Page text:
I am compelled to respond to the U.S. Forest Service’s proposed action to charge photographers and writers for images taken in the 36 million acres of federal wilderness areas across the U.S.

As President Theodore Roosevelt wrote “There are no words that can tell the hidden spirit of the wilderness, that can reveal its mystery, its melancholy, and its charm.” And I heartily concur. As a travel writer with six travel books, many of which include listings of state, local and regional parks and wilderness areas, not to mention dozens of travel articles that feature these areas, it is an important part of my job to document and photograph what are the compelling reasons for guests to visit these areas. According to your proposed legislation, Interim Directive FSH 2709.11, chapter 40, section 45.51b, “It will provide guidelines for accepting and denying still photography and commercial filming applications in congressionally designated wilderness areas.”

Whether you understand it or not, people are visual creatures, and as such the primary goal of an article or book is to draw visitors to wilderness areas based on images more so than actual text. I have happily supported and promoted federally protected lands all of my life. My goal as a writer and photographer is to get people interested in these places and if that means it's a photograph of a stunning vista, then that is the hook. Writers like me do not make a lot of money. Yes we sell books, articles, we write blog posts, and write for websites but that does not mean we are given remuneration such that it would cover a $1,500 fee to photograph nature areas. Any attempt by the federal government to mandate that we should sign a waiver and pay an upfront fee, or be denied a permit and/or fined for doing our job, will result in catastrophic consequences for the Forest Service. As President Theodore Roosevelt wrote, “There can be nothing in the world more beautiful than the Yosemite, the groves of the giant sequoias and redwoods, the Canyon of the Colorado, the Canyon of the Yellowstone, the Three Tetons; and our people should see to it that they are preserved for their children and their children's children forever, with their majestic beauty all unmarred.” Travel writers like me never mar the landscape, never harm these areas because we have such inherent respect for the natural beauty that makes America great. We only seek to fulfill Roosevelt’s admonition to preserve these areas for future generations.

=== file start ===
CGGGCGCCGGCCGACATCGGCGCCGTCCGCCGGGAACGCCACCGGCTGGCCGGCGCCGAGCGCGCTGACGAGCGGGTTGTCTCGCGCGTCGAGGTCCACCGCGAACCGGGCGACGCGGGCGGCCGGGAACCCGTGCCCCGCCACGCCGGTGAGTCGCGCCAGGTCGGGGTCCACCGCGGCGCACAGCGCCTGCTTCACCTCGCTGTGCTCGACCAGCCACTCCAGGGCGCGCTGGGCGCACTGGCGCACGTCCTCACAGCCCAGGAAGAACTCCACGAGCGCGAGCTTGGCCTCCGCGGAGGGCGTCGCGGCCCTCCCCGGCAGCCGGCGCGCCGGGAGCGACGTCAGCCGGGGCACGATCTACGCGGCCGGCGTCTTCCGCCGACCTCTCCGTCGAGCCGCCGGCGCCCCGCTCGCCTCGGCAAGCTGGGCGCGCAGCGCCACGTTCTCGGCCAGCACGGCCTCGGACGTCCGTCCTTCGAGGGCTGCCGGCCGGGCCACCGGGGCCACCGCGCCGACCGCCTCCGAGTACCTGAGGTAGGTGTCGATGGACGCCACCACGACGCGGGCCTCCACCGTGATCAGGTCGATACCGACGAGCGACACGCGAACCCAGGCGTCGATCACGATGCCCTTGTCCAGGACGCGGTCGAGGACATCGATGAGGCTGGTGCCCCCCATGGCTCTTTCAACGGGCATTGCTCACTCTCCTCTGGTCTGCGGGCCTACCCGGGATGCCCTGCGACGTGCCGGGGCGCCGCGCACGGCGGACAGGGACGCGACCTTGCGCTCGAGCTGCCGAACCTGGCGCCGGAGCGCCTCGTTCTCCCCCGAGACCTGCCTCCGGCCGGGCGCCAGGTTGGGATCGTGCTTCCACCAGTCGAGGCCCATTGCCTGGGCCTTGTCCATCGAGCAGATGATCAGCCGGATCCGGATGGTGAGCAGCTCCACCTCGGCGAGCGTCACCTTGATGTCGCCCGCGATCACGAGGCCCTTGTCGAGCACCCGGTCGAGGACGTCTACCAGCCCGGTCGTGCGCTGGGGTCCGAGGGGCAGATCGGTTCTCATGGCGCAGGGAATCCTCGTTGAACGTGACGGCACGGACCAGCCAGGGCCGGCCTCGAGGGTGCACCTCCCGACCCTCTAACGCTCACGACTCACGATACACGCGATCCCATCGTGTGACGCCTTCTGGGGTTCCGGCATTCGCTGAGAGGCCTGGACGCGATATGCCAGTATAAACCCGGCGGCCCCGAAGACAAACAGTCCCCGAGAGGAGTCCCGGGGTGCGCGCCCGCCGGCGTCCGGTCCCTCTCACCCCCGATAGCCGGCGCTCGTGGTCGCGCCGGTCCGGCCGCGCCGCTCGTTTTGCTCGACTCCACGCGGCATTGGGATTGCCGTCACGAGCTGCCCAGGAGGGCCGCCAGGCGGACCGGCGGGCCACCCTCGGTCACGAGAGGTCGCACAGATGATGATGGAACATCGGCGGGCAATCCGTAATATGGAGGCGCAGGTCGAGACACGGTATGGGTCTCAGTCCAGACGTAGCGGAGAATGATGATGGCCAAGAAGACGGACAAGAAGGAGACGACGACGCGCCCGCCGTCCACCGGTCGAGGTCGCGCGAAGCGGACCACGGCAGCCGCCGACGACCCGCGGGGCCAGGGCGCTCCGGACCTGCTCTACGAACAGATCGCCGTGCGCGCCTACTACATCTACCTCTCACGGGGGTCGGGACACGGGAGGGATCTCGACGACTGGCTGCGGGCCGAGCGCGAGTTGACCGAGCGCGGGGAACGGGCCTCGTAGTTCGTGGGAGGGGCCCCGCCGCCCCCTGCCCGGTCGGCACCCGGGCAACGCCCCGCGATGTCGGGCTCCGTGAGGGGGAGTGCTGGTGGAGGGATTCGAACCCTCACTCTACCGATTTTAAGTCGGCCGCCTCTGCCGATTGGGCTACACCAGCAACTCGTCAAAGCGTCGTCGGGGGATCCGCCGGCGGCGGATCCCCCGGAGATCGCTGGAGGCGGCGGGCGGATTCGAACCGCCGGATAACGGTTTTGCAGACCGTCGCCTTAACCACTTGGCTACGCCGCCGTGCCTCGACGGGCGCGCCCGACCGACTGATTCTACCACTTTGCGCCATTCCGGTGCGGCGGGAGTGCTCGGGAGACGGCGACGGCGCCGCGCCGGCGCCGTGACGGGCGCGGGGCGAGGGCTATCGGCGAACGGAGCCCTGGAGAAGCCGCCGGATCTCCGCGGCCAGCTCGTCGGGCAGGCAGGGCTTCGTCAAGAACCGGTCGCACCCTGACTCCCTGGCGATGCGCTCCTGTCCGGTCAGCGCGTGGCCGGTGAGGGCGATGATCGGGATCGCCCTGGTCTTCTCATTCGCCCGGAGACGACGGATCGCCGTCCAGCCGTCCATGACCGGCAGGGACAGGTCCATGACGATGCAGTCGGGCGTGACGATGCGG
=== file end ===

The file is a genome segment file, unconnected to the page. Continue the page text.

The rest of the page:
Recently I was working on a nationally distributed travel book and a California wilderness area demanded that I pay an upfront fee to photograph part of it. I explained that I did not have the financial resources to cover the fee and that it was to their advantage to allow me to photograph the place, and thus promote the area, bringing in revenue. They did not relent. Therefore, I cut them out of my book entirely. That is a sad commentary specifically for the number of tourists who could have visited. But to demand money from photographers, writers and editors is a lunatic piece of legislation, which will backfire in the long run. I for one, and other travel writers like myself, will not tolerate in any way shape or form this kind of, what amounts to, extortion. We support, promote and encourage travel to federal lands, but we will not be coerced into paying a fee because the government cannot manage its own resources – and it seems clear this is what this directive is about - money, or your lack of it. We are all aware of budget cuts, which are affecting our parks and wilderness areas. But there are other ways to increase revenue rather than single out a specific segment of the population (writers and photographers), which amounts to discrimination. If this legislation goes through, I will see it as my duty and obligation as a writer to corral my travel writer colleagues around the globe, not just the U.S., to boycott Forest Service lands. Do not assume a small group of travel writers does not have much of an impact, we do. Persistence of forcing a fee onto the back of writers clearly shows that you cannot see the forest for the trees.